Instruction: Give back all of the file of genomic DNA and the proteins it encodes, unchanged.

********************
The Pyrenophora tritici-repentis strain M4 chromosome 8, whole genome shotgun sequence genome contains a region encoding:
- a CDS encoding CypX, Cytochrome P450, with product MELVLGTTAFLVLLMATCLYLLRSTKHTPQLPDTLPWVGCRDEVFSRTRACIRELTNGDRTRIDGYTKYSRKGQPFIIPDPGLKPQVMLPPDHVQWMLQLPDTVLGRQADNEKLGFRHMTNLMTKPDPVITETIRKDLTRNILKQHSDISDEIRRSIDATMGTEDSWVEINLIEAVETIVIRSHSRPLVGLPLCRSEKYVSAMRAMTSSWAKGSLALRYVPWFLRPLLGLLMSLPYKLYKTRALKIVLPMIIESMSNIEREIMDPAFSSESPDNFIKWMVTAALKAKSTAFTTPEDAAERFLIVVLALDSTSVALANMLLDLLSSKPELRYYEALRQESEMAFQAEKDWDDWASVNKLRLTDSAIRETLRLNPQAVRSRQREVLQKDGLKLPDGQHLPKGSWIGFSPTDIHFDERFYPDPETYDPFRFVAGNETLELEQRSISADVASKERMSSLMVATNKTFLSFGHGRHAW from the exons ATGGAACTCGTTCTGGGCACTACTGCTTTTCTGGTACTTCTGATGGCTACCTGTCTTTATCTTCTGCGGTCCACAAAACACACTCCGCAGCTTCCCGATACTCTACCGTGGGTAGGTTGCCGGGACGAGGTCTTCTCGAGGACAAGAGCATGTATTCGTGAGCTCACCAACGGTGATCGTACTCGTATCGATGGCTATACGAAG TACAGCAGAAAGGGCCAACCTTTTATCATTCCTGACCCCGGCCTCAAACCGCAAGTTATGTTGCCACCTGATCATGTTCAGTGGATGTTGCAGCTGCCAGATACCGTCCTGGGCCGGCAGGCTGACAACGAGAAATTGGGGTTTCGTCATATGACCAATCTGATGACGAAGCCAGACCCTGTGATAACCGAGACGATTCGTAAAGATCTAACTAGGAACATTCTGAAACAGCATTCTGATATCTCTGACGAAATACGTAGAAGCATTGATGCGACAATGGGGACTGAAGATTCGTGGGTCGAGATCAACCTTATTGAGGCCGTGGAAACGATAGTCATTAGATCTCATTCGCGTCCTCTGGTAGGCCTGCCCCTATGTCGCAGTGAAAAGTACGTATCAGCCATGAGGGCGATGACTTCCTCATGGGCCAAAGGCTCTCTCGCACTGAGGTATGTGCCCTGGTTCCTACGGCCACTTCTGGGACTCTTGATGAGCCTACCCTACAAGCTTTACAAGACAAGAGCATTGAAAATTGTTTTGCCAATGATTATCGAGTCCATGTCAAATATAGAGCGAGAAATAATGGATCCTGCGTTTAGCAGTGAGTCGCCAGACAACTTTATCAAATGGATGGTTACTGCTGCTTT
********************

The Pyrenophora tritici-repentis strain M4 chromosome 8, whole genome shotgun sequence genome contains a region encoding:
- a CDS encoding CypX, Cytochrome P450, with product MELVLGTTAFLVLLMATCLYLLRSTKHTPQLPDTLPWVGCRDEVFSRTRACIRELTNGDRTRIDGYTKYSRKGQPFIIPDPGLKPQVMLPPDHVQWMLQLPDTVLGRQADNEKLGFRHMTNLMTKPDPVITETIRKDLTRNILKQHSDISDEIRRSIDATMGTEDSWVEINLIEAVETIVIRSHSRPLVGLPLCRSEKYVSAMRAMTSSWAKGSLALRYVPWFLRPLLGLLMSLPYKLYKTRALKIVLPMIIESMSNIEREIMDPAFSSESPDNFIKWMVTAALKAKSTAFTTPEDAAERFLIVVLALDSTSVALANMLLDLLSSKPELRYYEALRQESEMAFQAEKDWDDWASVNKLRLTDSAIRETLRLNPQAVRSRQREVLQKDGLKLPDGQHLPKGSWIGFSPTDIHFDERFYPDPETYDPFRFVAGNETLELEQRSISADVASKERMSSLMVATNKTFLSFGHGRHAW from the exons ATGGAACTCGTTCTGGGCACTACTGCTTTTCTGGTACTTCTGATGGCTACCTGTCTTTATCTTCTGCGGTCCACAAAACACACTCCGCAGCTTCCCGATACTCTACCGTGGGTAGGTTGCCGGGACGAGGTCTTCTCGAGGACAAGAGCATGTATTCGTGAGCTCACCAACGGTGATCGTACTCGTATCGATGGCTATACGAAG TACAGCAGAAAGGGCCAACCTTTTATCATTCCTGACCCCGGCCTCAAACCGCAAGTTATGTTGCCACCTGATCATGTTCAGTGGATGTTGCAGCTGCCAGATACCGTCCTGGGCCGGCAGGCTGACAACGAGAAATTGGGGTTTCGTCATATGACCAATCTGATGACGAAGCCAGACCCTGTGATAACCGAGACGATTCGTAAAGATCTAACTAGGAACATTCTGAAACAGCATTCTGATATCTCTGACGAAATACGTAGAAGCATTGATGCGACAATGGGGACTGAAGATTCGTGGGTCGAGATCAACCTTATTGAGGCCGTGGAAACGATAGTCATTAGATCTCATTCGCGTCCTCTGGTAGGCCTGCCCCTATGTCGCAGTGAAAAGTACGTATCAGCCATGAGGGCGATGACTTCCTCATGGGCCAAAGGCTCTCTCGCACTGAGGTATGTGCCCTGGTTCCTACGGCCACTTCTGGGACTCTTGATGAGCCTACCCTACAAGCTTTACAAGACAAGAGCATTGAAAATTGTTTTGCCAATGATTATCGAGTCCATGTCAAATATAGAGCGAGAAATAATGGATCCTGCGTTTAGCAGTGAGTCGCCAGACAACTTTATCAAATGGATGGTTACTGCTGCTTT